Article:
Colorado small businesses are less likely to change health insurers for the upcoming year, even as they anticipate continued price increases, according to the second-annual Delta Dental of Colorado Small Business Survey.
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Before we jump ahead, though, there are some things worth mentioning about 2012.
At the beginning of this year, someone with the city of Fort Collins staff told me that 2012 would likely be the last year of recovery, and that 2013 and 2014 would be years of growth.
The prediction of recovery has held true for most industries in Northern Colorado, with nearly every sector of the economy posting better numbers than they were able to a year ago. Banks are no exception.
Of our eight locally-based banks, five posted higher total lending amounts in the third quarter of 2012 than they did in the same period of 2011. The increases have been relatively slight, 7.5 percent or less, but considering the last five years, these bumps in lending amounts are encouraging, and not just for bankers.
Six of these eight banks have increased their real estate lending in the last year, a nod to the improving strength of Northern Colorado’s real estate market.
During one of the conversations I had to forecast 2013 for this issue, Verus Bank CEO Gerard Nalezny told me that local banks are “deeply tied to the community.” He was trying to explain how the overall improvements in the economy had led to improvements in lending.
Of course, more money in a community means more money in the bank. This isn’t a difficult thing to comprehend.
I have written before about better times for local banks, from branch expansions to the hiring of new employees, but my most recent look at the numbers shows yet another reason to believe that the other half of my city source’s prediction will come true, and that the next two years will in fact be a time of real growth in our region.
I’m talking about OREO. No, not the cookie, but rather the line item on a bank’s balance sheet that caused so much trouble not so many years ago.
“Other real estate owned” sounds pretty nondescript on its face, but this statistic, when it gets too high, can be deadly for a bank, and sometimes an entire economy if the epidemic is too widespread.
A simple definition: OREO is a result of foreclosure on property as a result of default by the borrower who used the property as collateral for the loan. A bit of OREO is acceptable, but too much is a sign of deteriorating credit and spells trouble in many other areas as well.
From 2008 to 2011, OREO ramped up every year, jumping from a total of $8.9 million held by our eight local banks combined in 2008 to $75 million in 2011.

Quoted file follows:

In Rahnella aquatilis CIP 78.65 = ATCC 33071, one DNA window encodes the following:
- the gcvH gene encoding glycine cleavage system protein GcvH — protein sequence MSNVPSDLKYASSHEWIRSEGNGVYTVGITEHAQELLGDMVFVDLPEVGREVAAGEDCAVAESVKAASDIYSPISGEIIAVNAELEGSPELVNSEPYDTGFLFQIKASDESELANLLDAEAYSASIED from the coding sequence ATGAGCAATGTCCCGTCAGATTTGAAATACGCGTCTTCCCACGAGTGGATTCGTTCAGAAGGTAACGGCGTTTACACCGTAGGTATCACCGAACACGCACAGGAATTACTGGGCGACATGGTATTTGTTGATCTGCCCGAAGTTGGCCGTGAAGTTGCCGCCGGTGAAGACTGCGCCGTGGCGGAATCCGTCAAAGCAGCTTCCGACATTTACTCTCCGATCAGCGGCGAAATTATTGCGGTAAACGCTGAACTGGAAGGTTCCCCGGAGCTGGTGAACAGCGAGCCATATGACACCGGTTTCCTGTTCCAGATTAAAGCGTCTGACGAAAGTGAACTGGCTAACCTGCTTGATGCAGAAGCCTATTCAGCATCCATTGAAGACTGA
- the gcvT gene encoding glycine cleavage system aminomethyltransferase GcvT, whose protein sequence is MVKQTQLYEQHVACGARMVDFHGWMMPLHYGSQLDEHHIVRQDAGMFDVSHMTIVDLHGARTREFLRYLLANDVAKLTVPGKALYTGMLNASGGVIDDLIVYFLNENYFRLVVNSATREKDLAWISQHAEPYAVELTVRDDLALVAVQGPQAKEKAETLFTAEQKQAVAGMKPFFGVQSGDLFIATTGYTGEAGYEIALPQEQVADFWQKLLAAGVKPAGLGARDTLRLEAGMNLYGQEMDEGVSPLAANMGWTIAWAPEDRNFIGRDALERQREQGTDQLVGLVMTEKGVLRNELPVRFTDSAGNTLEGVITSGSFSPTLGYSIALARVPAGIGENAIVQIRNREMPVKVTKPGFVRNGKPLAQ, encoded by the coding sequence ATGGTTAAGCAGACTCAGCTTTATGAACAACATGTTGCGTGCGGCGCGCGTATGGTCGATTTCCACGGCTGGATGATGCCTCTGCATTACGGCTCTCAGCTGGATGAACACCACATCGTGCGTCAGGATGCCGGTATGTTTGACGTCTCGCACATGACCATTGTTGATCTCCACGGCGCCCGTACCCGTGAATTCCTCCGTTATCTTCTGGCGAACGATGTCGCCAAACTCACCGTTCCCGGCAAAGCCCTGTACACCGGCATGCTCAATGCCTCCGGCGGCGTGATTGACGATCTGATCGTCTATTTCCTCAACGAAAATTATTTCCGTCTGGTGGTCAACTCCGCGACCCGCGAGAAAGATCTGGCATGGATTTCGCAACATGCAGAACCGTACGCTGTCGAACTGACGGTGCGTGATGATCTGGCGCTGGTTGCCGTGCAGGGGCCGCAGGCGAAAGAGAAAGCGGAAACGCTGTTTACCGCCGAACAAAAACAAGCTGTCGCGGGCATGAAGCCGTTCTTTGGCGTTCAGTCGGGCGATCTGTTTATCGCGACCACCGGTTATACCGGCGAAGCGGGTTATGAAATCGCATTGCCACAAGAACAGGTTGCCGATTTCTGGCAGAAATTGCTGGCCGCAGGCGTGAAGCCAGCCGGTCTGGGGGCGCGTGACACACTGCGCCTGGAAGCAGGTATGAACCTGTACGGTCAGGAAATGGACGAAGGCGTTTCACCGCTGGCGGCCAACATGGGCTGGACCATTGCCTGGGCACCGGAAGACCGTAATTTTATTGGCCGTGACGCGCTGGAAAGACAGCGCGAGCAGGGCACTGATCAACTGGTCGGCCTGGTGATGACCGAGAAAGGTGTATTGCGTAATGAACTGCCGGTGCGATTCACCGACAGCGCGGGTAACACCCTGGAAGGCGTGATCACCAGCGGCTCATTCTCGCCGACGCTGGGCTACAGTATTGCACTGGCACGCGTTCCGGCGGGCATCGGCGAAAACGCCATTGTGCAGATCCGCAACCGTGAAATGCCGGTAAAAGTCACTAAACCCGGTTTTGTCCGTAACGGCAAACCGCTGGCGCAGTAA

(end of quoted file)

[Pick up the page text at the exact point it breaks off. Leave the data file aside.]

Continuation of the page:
So where’s the good news?
In 2012, this total dropped by nearly $20 million to $58 million across the universe of locally-based banks.
It is worth noting that First Farm Bank, based in Greeley, has seen no OREO crumbs on its books for at least the last five years.
Obviously, there’s still work to do. There are still too many problem assets to be worked out and, if you listen to some bankers, regulators who make it difficult for banks to make good loans to replace the bad.
Of course, there are national and international factors at play that could crush my budding optimism, but on the other hand, others have also been reporting good news on the banking front, on both statewide and national scales.
Bauer Financial’s recently released findings from third quarter data show that the percentage of Colorado banks considered “troubled and problematic” dropped from 21.1 percent as of Sept. 30, 2011 to 17.1 percent as of Sept. 30.
Bauer also rates banks that it considers four- or five-star institutions as “recommended.” The share of banks in this basket increased to 53.3 percent in the third quarter, from 45 percent a year earlier.
The Federal Deposit Insurance Corp. also reported positive news on a national scale in the third quarter.
For all insured institutions nationwide, loan balances increased for the fifth consecutive quarter out of the last six quarters, rising by $64.8 billion, or 0.9 percent. Loans to commercial and industrial borrowers increased by $31.8 billion and residential mortgages rose by $14.5 billion, or 0.8 percent.
The increases are slight, and there are those who believe that the industry is still suffering, but, to me, there’s reason for hope in 2013.
Molly Armbrister covers real estate for the Business Report. She can be reached at 970- 232-3139, at firstname.lastname@example.org or at twitter.com/MArmbristerNCBR.